pa090069.JPGYou’d think that my work here of taking reservations would make vacation planning easy but guess again. In order to find a campground close to the festival, I first had to find the state website….they wanted me to tell the search engine which region I was looking for…but didn’t provide me with a searchable map so I could find Rhinebeck and its region…so now I had to do a Google search of the NY tourism regions (why do most bone-head state agencies assume you know the often meaningless words they’ve chosen for their regions…Maine does it too). Once I knew Rhinebeck was in the Taconic region, then I could search for the park (all of the private campgrounds listed on the Rhinebeck Chamber website were either closed or for RV’s only)…but the state park I wanted was listed under two different names that weren’t cross referenced…I finally get to where I wanted to bepa090066.JPG and clicked the “make a reservation” button…well that shoots you to another website. As you may know, in NY you reserve a specific campsite based on a map of icons…so how can I know which site is best for tents? Undeterred, I call the number on the computer screen and get a friendly woman who quickly explains to me that she loves to camp, would love to help me make a reservation but doesn’t have any idea what the campsites look like. Well, I know that things shouldn’t be too crowded next week so I figured I’d make a reservation and then I’d shift to the best open site once I got there. WRONG. In NY first you pay $16.00 for the right to make a reservation and then if you want to change sites, you pay an ADDITIONAL $8 for that privilege…are you kidding me? I’m the first person to know that the comfort of any given site depends largely on your neighbors and your proximity to playgrounds and bathrooms~ particularly if you’re camping in a tent. So I again asked the reservationist to describe the sites to me…sorry, she didn’t have any pictures and had never visited the campground. Sensing my mounting frustration, she offered to give me the park’s direct phone number and although the park attendant couldn’t make a reservation, he’d be able to describe the sites…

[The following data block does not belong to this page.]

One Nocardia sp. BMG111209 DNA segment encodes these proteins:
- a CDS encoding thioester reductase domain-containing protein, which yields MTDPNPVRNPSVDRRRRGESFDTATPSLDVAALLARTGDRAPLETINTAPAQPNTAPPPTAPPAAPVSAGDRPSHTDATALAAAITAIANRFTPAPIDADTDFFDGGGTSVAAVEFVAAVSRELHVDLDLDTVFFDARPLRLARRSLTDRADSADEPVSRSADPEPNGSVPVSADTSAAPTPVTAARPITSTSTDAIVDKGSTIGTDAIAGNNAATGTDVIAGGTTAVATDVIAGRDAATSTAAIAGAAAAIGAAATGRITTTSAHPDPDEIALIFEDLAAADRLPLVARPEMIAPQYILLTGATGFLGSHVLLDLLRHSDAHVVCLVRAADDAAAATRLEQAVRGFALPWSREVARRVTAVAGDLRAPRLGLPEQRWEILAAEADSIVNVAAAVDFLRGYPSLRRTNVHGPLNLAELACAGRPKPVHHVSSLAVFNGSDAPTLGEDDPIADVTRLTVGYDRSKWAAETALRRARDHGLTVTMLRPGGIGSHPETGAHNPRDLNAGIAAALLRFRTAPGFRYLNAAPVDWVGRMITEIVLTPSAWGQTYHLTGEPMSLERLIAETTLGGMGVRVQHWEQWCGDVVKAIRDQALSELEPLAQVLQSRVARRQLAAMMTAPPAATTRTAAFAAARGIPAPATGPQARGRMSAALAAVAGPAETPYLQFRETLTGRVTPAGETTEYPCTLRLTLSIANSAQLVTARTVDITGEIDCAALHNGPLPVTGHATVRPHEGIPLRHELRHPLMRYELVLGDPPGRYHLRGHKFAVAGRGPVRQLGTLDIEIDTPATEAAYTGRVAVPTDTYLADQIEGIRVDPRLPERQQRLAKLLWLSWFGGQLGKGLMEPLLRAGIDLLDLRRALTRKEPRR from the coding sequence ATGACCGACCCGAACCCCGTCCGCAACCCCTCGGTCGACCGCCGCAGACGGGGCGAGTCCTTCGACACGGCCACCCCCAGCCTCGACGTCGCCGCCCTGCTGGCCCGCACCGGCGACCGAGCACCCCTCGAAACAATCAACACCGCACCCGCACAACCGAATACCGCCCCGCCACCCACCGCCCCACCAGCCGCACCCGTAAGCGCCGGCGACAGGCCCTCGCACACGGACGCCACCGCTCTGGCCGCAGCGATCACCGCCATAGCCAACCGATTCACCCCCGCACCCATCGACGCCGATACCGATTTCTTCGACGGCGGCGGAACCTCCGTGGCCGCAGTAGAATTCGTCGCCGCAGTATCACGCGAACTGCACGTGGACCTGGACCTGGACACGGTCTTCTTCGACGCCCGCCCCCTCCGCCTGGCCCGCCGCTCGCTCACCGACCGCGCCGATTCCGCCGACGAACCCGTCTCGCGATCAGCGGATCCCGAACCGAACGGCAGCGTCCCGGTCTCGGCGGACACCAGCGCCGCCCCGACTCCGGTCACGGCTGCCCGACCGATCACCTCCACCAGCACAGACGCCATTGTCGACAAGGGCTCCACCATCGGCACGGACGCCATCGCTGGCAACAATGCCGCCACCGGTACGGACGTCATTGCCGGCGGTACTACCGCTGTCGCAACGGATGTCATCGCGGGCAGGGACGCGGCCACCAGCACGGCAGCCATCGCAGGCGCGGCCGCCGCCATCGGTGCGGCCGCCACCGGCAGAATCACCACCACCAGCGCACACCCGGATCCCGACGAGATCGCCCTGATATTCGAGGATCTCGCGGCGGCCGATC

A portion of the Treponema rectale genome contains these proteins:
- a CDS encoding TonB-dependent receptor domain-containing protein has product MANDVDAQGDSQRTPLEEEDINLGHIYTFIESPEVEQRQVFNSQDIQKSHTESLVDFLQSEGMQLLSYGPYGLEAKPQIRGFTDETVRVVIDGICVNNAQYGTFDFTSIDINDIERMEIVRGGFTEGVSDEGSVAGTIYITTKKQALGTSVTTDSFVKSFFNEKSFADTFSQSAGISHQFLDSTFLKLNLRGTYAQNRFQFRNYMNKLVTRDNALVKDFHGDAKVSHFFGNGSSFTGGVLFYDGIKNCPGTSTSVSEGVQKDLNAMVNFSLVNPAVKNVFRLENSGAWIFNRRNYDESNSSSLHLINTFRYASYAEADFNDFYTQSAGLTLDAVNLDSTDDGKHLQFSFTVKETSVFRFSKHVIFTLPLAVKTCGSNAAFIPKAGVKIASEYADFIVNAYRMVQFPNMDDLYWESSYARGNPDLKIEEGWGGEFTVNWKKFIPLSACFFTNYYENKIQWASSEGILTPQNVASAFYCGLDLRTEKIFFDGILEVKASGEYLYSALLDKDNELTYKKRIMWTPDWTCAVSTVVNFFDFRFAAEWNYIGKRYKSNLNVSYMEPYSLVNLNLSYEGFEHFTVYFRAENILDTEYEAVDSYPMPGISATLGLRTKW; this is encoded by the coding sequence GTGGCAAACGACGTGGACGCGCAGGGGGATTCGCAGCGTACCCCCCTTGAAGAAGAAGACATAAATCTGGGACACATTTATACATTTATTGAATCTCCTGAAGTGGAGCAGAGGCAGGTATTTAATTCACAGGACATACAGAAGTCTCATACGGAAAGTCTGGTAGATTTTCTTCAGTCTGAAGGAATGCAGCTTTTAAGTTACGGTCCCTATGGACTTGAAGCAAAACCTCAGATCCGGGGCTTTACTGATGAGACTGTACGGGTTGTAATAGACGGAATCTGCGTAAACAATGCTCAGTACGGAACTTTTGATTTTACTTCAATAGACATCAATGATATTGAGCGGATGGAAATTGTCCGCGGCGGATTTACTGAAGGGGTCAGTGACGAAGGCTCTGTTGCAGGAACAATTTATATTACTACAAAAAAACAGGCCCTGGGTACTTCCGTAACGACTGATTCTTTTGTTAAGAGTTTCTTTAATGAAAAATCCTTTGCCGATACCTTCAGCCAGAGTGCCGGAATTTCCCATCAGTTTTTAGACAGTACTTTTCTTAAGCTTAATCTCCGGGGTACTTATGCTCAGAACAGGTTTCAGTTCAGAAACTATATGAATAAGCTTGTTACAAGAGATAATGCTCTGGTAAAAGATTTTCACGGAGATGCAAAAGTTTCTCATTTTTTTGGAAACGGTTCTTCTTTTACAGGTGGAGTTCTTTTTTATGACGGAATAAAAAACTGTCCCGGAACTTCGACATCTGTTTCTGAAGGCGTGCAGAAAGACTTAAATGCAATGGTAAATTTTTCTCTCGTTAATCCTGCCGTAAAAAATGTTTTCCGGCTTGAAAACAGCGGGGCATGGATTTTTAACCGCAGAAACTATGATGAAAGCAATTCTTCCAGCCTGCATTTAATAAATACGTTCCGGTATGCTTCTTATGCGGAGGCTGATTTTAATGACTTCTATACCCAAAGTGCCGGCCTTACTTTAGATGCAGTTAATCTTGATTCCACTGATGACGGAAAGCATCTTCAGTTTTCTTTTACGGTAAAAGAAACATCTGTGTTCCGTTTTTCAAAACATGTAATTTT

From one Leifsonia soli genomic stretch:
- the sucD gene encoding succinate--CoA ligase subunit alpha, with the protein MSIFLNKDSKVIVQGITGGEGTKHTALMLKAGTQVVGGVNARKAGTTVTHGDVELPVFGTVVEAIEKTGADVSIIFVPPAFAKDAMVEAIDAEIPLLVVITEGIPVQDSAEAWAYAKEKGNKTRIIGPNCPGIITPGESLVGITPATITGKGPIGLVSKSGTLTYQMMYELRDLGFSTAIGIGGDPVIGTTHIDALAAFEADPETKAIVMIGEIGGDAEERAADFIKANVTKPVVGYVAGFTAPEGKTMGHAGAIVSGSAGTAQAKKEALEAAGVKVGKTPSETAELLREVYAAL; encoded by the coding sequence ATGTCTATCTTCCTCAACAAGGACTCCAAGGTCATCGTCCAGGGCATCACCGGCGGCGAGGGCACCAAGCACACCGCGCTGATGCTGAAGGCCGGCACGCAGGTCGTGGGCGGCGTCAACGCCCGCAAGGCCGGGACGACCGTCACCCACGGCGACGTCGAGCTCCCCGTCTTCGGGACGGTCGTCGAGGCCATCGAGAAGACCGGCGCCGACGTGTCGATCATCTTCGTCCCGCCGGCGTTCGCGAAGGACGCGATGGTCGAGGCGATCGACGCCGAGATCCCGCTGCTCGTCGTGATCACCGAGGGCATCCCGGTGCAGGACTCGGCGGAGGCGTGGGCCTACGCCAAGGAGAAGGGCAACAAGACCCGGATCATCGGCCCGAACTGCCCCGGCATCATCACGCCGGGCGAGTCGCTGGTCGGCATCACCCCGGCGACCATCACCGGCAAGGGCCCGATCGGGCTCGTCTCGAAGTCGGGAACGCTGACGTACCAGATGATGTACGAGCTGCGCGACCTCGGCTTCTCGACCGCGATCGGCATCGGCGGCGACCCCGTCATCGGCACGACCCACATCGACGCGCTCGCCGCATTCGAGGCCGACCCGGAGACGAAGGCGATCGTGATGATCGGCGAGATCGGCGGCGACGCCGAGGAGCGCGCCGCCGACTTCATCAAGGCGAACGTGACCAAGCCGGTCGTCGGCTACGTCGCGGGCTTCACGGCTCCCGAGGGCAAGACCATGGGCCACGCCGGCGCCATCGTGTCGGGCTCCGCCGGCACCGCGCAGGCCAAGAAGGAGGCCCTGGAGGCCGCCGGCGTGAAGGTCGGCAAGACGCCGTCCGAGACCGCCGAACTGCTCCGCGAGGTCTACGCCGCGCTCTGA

OK…I call the state park directly, I leave a message, I wait a few hours, I call again, I leave another message, I wait another couple of hours and a nice guy calls me back…he says take any of the teen sites or number 11…great information…but he also says that things probably won’t be busy so if I want to avoid the reservation fee I could just drive in and pa090075.JPGbook when I got there. There’s another can of worms just tossed into my salad…I tell people all of the time that they don’t need a reservation in the fall…and I’m always surprised when they insist that I take a credit card number and a full reservation~ do they think I’m lying to them? Well now that the shoe is on the other foot, I have to decide whether or not to trust the ranger and not make a reservation…so I decide to watch the website for a few days, see if the sites start to book up and then make a move…

Long story short, I booked a site and I’ll let you know how it works out…I’m eventually going to make my way to Elkhart Indiana and expect to be gone about two weeks. I can promise you, when I get back, we’ll be making some changes to our website so that everyone will know exactly where we’re located and I’ll give you a cheat sheet about the “tourism terms) our state likes to employ…and I won’t inwardly laugh at the next person who INSISTS on making a reservation…he’s not so uptight after all! But for now I’ve got to take our tent into the rec hall and see if I can put it up and tear it down…I don’t want to appear helpless when I get to the site πŸ™‚